Analysis: How the Guilds Lost the 'Hobbit' War
As more and more U.S. productions are made in other countries, Hollywood studios are determined to limit guild influence as much as possible.
Will entertainment workers of the world unite? Probably not any time soon.
They just tried, and it blew up in their faces.
The two-month Hobbit affair in New Zealand began with local actors attempting to organize the film and ended with a smackdown from U.S.-based Warner Bros., which extracted an additional $25 million in incentives from the island nation and secured passage of antiunion legislation, apparently negotiated directly between the government and key Warners executives including New Line president Toby Emmerich and Warners Home Entertainment president Kevin Tsujihara.
As labor leaders (including SAG, which boycotted in solidarity) withdrew under a barrage of negative publicity and even death threats, they were left to wonder: what went wrong?
Just about everything:
• The local union, New Zealand Actors Equity (NZAE), never made clear to the public why it was trying to organize the production. Were working conditions the issue? Pay rates? Residuals? There was never a detailed or consistent answer.
• Early on, a key legal issue arose: Could actors be engaged as employees rather than independent contractors? The union never developed a clear response to this question, instead focusing on odd stopgaps for protecting actors engaged as independent contractors.
• NZAE failed to develop significant support from local actors. A planned meeting -- canceled due to a counter-demonstration -- was expected to draw only about 90 attendees. Meanwhile, meetings and rallies of industry workers, including actors, who opposed the union¹s actions attracted thousands.
Director-producer Peter Jackson's role in the affair was complex: at times he reiterated that the project might move to another country, while at other times he vowed to "fight like hell" to retain the project in-country.
• In what seems an unusual arrangement, NZAE is a unit of an Australian union, the Media, Entertainment and Arts Alliance (MEAA). The initial spokesperson for labor in the dispute was an Australian, Simon Whipp. Those facts alone incited charges in New Zealand that union activists from its larger neighbor were endangering a $500 million two-film production vital to the New Zealand economy.
• The unions took little account of the public reverence for director-producer Peter Jackson, who was knighted less than a year ago for services to the arts. Jackson's role in the affair was complex: at times he reiterated the studio message that the project might move to another country, while at other times he vowed to "fight like hell" to retain the project in-country.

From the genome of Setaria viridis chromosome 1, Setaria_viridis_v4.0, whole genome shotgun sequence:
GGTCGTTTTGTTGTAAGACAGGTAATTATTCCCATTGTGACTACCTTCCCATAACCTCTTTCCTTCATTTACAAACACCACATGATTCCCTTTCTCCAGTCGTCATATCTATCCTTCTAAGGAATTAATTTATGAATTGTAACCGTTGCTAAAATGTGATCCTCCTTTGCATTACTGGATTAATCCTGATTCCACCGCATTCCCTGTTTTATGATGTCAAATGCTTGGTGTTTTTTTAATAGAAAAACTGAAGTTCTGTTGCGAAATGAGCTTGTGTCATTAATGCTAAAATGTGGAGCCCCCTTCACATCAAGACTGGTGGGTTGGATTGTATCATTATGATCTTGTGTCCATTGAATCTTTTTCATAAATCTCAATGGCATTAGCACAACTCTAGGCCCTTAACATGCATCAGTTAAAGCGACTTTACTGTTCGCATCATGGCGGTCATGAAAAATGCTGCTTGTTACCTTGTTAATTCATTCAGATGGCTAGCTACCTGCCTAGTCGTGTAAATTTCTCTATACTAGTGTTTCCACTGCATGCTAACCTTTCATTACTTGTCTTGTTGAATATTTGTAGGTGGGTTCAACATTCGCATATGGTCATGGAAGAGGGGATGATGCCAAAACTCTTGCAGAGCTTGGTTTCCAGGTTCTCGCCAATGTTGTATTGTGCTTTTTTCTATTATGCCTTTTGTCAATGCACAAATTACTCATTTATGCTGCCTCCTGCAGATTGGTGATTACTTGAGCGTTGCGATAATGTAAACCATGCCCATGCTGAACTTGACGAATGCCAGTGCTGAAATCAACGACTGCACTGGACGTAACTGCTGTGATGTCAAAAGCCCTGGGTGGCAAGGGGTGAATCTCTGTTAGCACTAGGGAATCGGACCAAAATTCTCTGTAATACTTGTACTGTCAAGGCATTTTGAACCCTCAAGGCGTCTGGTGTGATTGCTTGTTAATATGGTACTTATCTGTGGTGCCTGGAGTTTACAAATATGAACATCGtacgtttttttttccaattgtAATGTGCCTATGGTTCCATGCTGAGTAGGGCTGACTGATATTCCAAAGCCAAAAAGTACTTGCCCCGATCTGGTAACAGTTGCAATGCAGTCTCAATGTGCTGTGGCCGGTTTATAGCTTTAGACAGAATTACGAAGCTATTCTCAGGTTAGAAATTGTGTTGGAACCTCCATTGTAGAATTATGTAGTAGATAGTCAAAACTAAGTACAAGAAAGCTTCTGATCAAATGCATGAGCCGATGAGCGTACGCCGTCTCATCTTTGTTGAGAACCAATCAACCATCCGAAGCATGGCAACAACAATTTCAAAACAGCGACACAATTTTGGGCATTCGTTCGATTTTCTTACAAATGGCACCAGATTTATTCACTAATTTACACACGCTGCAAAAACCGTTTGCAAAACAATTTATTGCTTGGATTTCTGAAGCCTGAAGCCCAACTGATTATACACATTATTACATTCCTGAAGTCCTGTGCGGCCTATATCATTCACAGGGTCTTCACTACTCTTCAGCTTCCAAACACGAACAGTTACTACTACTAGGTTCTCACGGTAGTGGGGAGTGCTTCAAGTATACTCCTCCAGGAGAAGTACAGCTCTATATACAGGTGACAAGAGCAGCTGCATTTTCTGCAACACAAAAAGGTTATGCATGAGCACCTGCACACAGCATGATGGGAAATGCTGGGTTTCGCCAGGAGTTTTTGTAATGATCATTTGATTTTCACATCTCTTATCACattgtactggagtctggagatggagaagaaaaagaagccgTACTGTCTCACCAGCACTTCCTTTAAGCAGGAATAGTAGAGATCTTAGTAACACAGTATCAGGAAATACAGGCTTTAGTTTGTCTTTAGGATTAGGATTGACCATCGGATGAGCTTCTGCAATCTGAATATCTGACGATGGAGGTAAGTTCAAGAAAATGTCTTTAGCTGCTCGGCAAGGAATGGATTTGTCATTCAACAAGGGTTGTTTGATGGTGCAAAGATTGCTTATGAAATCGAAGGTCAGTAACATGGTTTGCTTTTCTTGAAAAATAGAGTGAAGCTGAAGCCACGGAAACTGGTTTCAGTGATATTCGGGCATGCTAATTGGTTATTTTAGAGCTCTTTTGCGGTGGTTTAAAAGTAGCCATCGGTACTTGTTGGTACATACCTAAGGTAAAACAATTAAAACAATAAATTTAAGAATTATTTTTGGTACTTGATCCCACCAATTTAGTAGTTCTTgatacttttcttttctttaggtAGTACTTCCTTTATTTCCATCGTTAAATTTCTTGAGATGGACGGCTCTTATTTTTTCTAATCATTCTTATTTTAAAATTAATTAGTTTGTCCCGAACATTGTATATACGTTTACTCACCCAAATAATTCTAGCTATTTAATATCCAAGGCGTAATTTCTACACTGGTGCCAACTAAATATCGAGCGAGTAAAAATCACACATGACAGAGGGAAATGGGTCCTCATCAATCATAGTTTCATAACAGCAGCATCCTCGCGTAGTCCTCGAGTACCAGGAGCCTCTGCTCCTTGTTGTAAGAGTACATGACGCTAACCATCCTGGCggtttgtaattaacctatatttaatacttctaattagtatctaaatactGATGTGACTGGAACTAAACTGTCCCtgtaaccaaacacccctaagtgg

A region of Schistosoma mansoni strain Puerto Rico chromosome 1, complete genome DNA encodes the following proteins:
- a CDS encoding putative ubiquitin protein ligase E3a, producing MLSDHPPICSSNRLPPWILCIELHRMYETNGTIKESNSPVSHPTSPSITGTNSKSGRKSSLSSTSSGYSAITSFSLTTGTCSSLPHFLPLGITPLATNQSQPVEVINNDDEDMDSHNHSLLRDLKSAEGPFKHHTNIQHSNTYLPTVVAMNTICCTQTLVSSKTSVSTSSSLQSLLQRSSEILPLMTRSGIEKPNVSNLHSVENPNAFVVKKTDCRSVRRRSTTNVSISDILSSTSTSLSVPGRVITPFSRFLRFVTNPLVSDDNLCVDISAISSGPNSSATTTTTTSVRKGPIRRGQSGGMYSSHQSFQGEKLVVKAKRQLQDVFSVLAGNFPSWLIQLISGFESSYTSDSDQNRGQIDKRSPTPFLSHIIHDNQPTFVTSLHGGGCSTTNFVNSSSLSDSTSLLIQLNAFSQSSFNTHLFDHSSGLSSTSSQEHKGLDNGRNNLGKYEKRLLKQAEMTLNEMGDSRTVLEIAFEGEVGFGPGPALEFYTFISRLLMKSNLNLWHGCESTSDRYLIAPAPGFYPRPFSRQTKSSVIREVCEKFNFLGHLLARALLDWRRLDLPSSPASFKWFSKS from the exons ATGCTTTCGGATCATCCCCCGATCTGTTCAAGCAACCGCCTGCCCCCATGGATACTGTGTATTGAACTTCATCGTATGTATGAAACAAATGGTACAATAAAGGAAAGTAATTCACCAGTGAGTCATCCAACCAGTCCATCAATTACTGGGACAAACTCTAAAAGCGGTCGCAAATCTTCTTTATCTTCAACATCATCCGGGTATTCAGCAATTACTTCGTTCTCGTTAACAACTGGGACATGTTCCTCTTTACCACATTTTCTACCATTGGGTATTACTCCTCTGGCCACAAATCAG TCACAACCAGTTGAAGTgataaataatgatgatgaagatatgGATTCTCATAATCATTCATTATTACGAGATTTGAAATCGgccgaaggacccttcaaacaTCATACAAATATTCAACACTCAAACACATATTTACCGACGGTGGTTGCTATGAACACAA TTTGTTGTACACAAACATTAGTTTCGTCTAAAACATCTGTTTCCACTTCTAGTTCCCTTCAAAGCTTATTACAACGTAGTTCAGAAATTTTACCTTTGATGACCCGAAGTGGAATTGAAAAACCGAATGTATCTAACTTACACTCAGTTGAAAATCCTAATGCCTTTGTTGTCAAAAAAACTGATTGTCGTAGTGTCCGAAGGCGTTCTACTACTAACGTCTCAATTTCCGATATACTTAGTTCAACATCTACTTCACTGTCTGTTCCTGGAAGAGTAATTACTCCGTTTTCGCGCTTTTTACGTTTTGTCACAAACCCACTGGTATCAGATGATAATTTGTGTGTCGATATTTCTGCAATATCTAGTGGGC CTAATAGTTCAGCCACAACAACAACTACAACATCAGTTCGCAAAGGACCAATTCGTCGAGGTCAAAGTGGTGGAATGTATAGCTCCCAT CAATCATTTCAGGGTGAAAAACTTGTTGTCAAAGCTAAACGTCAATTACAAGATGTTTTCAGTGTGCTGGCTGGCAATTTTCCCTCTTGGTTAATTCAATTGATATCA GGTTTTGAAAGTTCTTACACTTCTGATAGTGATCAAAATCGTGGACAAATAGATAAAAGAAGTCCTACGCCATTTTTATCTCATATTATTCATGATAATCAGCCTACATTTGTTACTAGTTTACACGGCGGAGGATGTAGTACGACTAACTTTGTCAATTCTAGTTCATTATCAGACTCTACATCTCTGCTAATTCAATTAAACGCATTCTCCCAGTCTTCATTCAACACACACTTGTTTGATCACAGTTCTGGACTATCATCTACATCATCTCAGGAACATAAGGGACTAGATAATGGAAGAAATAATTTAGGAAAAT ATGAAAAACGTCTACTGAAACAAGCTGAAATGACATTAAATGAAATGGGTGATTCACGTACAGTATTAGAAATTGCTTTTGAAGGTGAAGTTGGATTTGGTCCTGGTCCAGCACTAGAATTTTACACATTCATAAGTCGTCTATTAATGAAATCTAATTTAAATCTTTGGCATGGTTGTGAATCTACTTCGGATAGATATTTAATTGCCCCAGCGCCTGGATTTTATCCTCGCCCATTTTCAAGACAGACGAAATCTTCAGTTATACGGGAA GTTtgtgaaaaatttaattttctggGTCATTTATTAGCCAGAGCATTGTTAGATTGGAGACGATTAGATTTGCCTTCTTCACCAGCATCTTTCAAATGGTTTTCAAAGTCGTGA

• In any case, MEAA/NZAE seemed unprepared for the media firestorm that its organizing attempt generated. And the unions had little political support within New Zealand. When the center-right government weighed in against the unions, the Labour party was silent.
In the end, the entire fracas redounded to the benefit of the government and Warner Bros. Under an "urgency" procedure, parliament passed in a single day laws that put all Kiwi film (and videogame) workers effectively beyond the reach of the unions. That conforms to the ruling National party¹s political agenda. Government ministers at various times acknowledged that the legislation was being introduced and fast-tracked at the behest of the studio, and at other times denied this, but without explaining in that case why urgency was required.
Meanwhile, Warners secured an extra $25 million in production incentives on top of tens of millions of dollars the project already qualified for. That seemed like a power grab by the studio. However, New Zealand did receive a valuable benefit: an agreement by the studio to include on Hobbit DVDs and electronic copies a video promoting the country as a tourist destination.
That's no small move, considering how much New Zealand tourism benefited from the Lord of the Rings trilogy.
Kiwi actors on the films will now receive residuals. That seems like a win for the union, but a studio-side source claims that a residuals proposal was made before the NZAE organizing campaign kicked in. The facts are unclear.
Ultimately, the country retained the production it could ill-afford to lose. New Zealand has become a popular filming location because of its scenery, and skilled (and obviously English-speaking) crews -- but also because of its lower wage rates and lack of unions. Keeping the project in-country was do or die for the local industry: as Prime Minister John Key put it, "If you can't make The Hobbit here, frankly, what movies are you going to make here?"
Whether Warners would ever actually have pulled the project is impossible to know. But one thing is clear: As more and more U.S. movies and television programs are made in other countries, studios are determined to limit guild influence as much as possible. Hollywood may be a union town, but New Zealand is not.
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